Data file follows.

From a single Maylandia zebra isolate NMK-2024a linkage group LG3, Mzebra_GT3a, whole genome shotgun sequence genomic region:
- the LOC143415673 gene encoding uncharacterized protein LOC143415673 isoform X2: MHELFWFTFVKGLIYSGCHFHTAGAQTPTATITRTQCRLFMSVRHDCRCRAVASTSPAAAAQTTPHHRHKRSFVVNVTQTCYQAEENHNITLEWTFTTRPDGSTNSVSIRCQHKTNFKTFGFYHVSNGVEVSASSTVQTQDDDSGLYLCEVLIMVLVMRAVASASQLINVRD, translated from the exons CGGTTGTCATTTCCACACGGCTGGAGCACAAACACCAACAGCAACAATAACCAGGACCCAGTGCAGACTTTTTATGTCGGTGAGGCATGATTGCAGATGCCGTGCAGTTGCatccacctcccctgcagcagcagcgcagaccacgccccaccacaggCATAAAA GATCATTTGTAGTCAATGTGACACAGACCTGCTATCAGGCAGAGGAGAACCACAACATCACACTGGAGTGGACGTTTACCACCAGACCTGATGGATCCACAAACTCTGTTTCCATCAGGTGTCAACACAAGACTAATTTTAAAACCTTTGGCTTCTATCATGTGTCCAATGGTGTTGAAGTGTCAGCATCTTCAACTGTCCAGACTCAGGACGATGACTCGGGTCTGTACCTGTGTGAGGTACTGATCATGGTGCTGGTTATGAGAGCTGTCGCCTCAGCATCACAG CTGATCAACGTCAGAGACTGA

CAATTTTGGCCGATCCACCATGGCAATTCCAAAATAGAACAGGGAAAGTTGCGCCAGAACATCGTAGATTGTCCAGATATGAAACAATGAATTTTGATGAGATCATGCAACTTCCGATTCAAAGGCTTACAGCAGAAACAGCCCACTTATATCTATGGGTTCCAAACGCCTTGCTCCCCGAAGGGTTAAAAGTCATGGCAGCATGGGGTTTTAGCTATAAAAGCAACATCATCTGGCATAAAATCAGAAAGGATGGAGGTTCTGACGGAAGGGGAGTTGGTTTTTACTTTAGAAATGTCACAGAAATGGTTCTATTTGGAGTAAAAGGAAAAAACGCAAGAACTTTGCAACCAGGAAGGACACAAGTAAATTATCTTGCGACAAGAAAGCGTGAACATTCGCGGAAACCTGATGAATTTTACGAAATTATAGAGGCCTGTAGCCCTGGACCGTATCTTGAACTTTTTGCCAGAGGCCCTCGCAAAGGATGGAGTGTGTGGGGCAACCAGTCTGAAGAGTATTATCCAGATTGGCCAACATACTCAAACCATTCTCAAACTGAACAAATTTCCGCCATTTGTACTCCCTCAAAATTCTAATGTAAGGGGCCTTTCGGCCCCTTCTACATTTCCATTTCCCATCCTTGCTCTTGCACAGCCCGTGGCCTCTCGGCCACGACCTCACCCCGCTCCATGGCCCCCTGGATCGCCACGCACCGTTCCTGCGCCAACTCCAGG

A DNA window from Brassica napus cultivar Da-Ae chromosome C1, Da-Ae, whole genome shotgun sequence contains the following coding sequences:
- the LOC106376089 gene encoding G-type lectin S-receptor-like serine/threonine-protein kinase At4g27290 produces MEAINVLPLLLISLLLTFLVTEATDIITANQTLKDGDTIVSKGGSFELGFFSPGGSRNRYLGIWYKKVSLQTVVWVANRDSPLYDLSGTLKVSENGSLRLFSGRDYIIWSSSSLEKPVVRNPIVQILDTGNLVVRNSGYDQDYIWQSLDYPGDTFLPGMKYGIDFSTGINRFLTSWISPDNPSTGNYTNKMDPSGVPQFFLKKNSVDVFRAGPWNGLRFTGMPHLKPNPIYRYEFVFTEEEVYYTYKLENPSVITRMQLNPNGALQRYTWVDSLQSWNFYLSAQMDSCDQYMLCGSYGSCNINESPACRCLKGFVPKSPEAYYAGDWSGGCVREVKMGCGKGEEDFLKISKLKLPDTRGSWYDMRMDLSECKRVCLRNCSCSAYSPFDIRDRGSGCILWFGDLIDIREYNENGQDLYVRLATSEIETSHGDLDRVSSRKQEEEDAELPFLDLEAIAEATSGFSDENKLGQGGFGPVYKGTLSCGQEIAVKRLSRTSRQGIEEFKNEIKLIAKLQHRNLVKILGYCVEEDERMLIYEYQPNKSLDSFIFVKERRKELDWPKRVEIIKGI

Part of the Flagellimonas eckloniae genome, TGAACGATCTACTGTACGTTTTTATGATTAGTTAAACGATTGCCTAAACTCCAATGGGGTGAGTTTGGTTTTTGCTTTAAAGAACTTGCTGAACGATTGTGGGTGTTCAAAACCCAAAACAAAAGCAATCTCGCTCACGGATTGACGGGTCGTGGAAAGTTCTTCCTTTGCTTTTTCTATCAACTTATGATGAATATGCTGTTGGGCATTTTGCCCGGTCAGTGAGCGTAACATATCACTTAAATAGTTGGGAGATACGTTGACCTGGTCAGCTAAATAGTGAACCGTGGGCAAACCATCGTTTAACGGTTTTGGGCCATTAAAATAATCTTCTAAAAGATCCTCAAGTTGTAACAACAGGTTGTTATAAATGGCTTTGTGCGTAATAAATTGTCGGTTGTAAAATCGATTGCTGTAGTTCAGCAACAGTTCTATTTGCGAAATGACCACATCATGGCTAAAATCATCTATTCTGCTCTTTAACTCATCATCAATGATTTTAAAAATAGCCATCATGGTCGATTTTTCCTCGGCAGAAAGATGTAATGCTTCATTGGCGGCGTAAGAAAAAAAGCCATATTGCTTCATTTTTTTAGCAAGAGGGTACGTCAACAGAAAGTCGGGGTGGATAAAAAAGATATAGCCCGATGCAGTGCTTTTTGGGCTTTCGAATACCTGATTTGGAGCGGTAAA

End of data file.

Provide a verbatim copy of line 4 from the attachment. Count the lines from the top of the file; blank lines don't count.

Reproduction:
A DNA window from Brassica napus cultivar Da-Ae chromosome C1, Da-Ae, whole genome shotgun sequence contains the following coding sequences: